Industrial expansion in former rural areas can easily change the aggressiveness of a particular place. Also, long term trends in the environment, such as changes in rainfall patterns, mean temperature, and perhaps acid rain, can make extrapolations from past behaviour less reliable. Other factors that limit the usefulness of available atmospheric exposure data are the general nonlinearity of weight loss due to corrosion with time and the fact that most atmospheric-corrosion data are presented as an average over the entire test panel surface. Most atmospheric exposure data for C steels show a decrease in the rate of attack with time of exposure so that extrapolations of such data to times longer than those covered by the exposure data can lead to an overdesign in cross section. Also, in many cases, the average weight loss per unit area is of less concern than the time to perforation. This factor is more related to localized attack, which can be concealed by the averaging of data, as is done in weight loss determinations.

Given all the experiences mentioned above, a design engineer is well justified in using atmospheric-corrosion data as more of indicative nature than quantitative. The difference in corrosion rate is usually greater than any effect which can be produced by small changes in composition of the steel. This underscores the fact that in dealing with the corrosion of C steels the modification of design or environmental factors is normally more effective than changing the grade of steel.

While examining the corrosion rate of C steels in different environments, it can be seen that the marine environments tend to be more aggressive and that cold environments are generally less aggressive than warm places. The average annual temperature cannot, in general, be isolated from the moisture effect, because most of the more tropical exposure places are also located in areas with high humidity.

Corrosion film formation and breakdown

The corrosion of C steel in the atmosphere and in many aqueous environments is best understood from a film formation and breakdown standpoint. It is an unavoidable fact that iron (Fe) in the presence of oxygen (O2) and/or water is thermodynamically unstable with respect to its oxides. Thus, there is no doubt that the C steel is going to be corroded, but the rate at which it is going to be corroded is important. In the absence of film formation and with a constant environment, one can expect the oxidation rate to be constant. Conversely, if the corrosion product film that forms isolates the steel from the corrosive environment, then a zero corrosion rate can be expected after the initial film formation period. A tightly adherent film that permits only diffusion transfer of the reactants is normally characterized by a corrosion rate that decreases with the square root of the exposure time.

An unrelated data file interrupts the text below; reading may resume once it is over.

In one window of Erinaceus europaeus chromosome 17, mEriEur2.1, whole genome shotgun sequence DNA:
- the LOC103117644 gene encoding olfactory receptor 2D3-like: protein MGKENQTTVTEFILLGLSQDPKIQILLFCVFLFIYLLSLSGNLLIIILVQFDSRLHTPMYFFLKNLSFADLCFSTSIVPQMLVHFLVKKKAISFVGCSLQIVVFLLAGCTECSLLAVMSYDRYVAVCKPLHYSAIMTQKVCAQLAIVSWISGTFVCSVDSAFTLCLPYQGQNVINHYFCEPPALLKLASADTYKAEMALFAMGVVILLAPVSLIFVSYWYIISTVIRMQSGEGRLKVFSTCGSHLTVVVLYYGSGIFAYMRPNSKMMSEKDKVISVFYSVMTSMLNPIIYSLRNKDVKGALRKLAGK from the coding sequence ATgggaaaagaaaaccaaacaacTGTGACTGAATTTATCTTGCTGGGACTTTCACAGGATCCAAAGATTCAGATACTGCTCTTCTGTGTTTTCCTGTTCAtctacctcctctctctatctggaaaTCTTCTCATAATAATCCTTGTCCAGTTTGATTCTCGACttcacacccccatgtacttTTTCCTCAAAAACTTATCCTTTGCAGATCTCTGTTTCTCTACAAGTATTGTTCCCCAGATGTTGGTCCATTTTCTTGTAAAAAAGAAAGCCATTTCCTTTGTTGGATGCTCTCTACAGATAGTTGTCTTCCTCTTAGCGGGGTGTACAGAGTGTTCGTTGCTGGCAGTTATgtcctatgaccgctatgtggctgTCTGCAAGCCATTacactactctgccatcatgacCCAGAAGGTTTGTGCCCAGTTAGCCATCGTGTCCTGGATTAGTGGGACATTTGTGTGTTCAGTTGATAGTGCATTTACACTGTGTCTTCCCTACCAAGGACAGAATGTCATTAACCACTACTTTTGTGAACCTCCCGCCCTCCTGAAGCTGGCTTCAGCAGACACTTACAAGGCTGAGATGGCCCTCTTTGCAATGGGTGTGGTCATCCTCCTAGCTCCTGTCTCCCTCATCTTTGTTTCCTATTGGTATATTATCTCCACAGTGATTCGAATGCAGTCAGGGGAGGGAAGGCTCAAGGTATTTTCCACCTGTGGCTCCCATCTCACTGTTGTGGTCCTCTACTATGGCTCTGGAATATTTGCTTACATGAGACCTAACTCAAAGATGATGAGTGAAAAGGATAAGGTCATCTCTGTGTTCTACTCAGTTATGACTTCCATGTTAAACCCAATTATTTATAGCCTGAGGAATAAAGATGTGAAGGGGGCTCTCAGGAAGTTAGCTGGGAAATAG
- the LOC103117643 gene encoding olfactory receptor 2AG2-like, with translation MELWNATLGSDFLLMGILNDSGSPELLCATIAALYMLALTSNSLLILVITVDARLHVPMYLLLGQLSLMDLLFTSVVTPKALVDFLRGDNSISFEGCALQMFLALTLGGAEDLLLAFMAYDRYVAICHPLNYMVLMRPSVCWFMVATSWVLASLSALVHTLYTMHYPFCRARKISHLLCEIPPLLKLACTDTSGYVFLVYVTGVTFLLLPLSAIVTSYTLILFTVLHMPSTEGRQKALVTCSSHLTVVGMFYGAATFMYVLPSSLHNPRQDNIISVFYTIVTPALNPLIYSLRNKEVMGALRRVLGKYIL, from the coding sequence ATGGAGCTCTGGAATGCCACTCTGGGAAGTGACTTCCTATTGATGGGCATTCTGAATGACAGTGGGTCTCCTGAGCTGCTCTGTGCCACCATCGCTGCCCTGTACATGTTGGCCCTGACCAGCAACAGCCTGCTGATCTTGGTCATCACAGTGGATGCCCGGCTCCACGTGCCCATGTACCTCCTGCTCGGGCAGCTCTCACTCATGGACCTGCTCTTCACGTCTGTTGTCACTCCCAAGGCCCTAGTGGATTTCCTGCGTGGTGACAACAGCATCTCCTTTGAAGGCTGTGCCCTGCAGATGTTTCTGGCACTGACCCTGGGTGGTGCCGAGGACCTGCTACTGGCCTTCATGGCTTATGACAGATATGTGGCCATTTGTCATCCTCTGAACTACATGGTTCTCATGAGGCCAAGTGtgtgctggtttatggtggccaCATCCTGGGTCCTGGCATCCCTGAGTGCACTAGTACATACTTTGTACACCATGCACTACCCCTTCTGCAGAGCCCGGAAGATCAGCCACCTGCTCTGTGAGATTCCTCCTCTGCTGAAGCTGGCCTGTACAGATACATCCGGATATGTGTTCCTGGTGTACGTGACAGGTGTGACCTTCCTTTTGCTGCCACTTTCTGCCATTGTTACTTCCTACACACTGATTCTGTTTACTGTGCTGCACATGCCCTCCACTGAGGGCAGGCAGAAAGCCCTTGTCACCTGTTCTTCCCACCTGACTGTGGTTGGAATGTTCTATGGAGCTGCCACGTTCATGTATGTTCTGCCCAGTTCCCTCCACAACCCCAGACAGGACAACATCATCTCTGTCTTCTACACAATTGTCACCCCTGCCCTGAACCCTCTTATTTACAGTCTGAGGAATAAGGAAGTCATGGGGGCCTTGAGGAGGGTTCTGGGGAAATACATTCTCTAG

Because these idealizations are rarely encountered in the corrosion of C steels, it is obvious that other issues that tend to disrupt stable film formation are operative. These issues can be external, such as erosion by wind or rain, or they may be internal to the film itself, such as stresses caused by the different specific volumes of the steel and its oxide. It is the complexity of these various breakdown processes that makes a quantitative prediction of corrosion of the C steels very difficult, makes extrapolations of data from short term behaviour to longer times so challenging, and makes precise predictions of behaviour at a particular place based on observations at different places virtually impossible.